More and more people are paying attention to these things and learning from the mistakes of the past – ignoring them will cost many owners thousands or tens of thousands of dollars and numerous headaches. It takes time and will to build a community that brings peace of mind and maximum unit value, but the payoff is great if you go about it the right way, working closely with your business partners.
The long, dry part
The concept of common interest real estate has been in the world for a long time. The development of Condominiums took off in this country with the Fair Housing Act of 1968, authorizing the use of mortgage insurance on single family units in multi-family structures as urban population density increased. State laws underpin the ability to govern and create title within this form of ownership.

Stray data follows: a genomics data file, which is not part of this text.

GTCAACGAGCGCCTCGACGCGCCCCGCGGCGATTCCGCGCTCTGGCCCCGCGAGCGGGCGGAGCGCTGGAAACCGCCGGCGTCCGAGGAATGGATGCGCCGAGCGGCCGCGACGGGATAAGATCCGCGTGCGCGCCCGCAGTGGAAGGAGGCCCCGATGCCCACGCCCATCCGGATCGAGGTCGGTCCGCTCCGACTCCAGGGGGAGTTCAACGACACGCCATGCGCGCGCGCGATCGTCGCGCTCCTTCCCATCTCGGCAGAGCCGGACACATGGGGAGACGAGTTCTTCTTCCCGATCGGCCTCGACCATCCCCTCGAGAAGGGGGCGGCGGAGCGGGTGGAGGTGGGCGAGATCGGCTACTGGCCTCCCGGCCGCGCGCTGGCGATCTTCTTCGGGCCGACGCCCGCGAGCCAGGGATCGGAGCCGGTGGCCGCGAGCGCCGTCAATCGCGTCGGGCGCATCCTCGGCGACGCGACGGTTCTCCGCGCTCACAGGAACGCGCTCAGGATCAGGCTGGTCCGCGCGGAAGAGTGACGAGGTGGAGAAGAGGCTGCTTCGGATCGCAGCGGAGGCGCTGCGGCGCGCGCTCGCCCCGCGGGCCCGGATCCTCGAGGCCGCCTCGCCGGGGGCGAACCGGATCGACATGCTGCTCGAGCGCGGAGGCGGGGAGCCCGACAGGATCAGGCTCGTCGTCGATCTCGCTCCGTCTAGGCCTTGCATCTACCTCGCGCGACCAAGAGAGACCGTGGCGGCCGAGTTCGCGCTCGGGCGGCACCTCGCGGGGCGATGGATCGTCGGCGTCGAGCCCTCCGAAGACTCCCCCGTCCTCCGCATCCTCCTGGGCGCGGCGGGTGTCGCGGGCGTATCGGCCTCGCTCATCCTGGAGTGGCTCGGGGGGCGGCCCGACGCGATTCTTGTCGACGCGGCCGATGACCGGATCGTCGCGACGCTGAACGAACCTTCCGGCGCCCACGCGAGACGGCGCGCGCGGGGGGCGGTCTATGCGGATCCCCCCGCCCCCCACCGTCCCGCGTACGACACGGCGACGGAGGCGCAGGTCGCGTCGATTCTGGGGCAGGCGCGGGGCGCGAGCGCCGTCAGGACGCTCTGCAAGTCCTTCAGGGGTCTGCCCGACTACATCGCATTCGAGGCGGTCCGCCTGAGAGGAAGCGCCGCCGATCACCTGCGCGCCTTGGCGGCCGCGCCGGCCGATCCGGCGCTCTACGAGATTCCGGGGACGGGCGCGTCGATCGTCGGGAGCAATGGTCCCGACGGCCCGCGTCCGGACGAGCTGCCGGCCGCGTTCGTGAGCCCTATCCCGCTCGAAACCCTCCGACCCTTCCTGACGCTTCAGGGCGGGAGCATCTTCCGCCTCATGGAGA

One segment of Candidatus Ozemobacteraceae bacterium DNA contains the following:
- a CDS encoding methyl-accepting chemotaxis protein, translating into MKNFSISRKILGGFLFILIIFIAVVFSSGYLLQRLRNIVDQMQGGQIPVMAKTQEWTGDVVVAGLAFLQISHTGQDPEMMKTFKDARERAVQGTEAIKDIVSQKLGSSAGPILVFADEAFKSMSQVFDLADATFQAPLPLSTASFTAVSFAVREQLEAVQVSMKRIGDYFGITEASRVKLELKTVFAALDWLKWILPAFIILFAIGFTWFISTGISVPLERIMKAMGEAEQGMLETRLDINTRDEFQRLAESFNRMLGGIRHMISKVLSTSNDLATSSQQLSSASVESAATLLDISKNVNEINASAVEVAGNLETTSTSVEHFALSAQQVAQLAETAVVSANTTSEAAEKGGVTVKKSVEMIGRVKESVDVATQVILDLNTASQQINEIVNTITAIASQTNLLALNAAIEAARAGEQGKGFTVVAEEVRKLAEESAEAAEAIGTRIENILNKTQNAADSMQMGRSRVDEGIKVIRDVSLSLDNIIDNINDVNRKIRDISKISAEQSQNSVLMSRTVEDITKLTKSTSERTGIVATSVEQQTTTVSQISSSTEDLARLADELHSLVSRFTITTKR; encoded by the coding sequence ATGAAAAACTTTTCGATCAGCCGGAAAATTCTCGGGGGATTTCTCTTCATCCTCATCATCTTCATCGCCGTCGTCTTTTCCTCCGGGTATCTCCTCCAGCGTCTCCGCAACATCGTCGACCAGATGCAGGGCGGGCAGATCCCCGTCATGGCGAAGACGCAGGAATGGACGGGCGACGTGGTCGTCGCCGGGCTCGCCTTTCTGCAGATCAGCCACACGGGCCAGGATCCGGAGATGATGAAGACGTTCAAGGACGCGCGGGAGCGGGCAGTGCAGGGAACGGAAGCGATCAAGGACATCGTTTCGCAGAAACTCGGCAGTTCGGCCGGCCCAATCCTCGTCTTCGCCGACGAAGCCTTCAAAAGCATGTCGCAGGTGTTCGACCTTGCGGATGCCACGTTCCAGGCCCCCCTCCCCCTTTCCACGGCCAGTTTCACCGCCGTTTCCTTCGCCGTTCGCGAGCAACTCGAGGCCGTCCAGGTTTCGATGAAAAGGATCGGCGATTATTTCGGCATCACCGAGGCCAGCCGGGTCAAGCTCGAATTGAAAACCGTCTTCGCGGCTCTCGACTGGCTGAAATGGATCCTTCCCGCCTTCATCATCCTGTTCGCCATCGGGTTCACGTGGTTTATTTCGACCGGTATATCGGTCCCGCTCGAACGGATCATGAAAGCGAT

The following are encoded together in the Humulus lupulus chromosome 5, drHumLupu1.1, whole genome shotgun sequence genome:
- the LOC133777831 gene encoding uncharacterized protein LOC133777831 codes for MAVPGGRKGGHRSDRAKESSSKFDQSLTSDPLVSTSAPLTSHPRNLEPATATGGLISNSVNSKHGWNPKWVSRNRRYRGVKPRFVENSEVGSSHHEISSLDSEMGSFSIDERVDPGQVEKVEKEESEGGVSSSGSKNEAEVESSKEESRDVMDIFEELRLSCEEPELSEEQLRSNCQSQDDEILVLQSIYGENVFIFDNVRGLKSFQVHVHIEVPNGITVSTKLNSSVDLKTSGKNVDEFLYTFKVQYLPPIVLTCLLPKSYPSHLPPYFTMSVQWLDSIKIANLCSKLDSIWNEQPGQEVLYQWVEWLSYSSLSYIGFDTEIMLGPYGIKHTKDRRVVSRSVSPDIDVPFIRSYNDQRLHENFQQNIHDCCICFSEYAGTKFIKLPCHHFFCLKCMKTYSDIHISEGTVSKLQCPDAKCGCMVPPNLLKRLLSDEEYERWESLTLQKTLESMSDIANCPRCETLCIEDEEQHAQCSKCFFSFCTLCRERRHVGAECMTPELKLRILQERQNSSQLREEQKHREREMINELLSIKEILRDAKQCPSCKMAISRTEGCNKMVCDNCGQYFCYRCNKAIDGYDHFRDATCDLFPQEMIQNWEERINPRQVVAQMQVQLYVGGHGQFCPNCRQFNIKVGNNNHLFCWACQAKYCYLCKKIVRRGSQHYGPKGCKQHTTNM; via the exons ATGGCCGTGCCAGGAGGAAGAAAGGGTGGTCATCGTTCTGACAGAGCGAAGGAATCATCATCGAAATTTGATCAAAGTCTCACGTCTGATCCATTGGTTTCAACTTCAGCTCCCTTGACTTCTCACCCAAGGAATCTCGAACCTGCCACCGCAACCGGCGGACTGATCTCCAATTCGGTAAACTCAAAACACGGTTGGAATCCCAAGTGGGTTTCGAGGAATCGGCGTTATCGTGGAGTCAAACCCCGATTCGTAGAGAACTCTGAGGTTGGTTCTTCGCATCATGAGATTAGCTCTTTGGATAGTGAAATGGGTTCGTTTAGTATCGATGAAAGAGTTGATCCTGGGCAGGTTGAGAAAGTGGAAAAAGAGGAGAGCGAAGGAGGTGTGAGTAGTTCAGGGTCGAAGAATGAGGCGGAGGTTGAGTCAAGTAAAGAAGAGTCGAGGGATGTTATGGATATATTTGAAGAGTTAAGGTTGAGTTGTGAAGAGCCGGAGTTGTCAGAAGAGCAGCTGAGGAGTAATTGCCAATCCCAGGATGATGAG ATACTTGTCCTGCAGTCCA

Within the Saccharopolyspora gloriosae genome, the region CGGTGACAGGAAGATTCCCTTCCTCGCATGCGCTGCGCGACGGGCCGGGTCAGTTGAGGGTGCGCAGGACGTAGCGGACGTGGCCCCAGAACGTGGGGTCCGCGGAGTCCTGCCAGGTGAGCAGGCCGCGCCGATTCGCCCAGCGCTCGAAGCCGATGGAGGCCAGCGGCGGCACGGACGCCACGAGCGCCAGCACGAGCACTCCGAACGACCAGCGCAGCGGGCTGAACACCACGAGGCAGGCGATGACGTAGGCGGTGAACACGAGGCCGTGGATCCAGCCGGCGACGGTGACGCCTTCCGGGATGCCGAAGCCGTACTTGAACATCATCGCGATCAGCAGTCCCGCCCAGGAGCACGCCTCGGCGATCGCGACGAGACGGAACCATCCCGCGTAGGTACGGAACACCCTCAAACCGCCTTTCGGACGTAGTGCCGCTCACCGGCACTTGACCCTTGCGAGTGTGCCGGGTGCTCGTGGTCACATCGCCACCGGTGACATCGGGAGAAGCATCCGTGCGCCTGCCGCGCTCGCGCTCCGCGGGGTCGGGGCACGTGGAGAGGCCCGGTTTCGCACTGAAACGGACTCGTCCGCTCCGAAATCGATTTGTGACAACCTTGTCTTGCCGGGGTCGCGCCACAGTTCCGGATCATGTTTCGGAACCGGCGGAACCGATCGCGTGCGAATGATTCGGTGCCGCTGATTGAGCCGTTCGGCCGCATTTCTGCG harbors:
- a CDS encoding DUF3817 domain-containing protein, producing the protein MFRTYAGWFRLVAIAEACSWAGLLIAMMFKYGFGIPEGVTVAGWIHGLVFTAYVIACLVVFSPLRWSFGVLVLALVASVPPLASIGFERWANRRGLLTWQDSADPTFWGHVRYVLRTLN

WA public policy: The Horizontal Property Regimes Act was the initial Condominium statute, adopted 1963, RCW 64.32 The first condominium was recorded in Washington in 1964. Then followed the Condominium Act (applies to condominiums created after July 1, 1990) RCW 64.34. This new Act coincided with the state’s adoption of the Growth Management Act in 1990. The GMA was enacted in response to rapid population growth and concerns with suburban sprawl, environmental protection, quality of life, and related issues. The GMA has been amended several times, and is codified in many chapters but primarily in Chapter 36.70A RCW. Policy responsibility in this regard is divined further to comprehensive planning at the local level, with the GMA as the backdrop. The Homeowners Association Act RCW 64.38 was adopted in 1995 to guide the formation and legal administration of HOA’s.
The Condominium Act has been amended quite a few times since 1990 – for our overview let’s look at the key language in the first section, RCW 64.34.005 “Findings—Intent” amending the act in 2004 to include the following:
(1) The legislature finds, declares, and determines that:
(a) Washington’s cities and counties under the growth management act are required to encourage urban growth in urban growth areas at densities that accommodate twenty-year growth projections;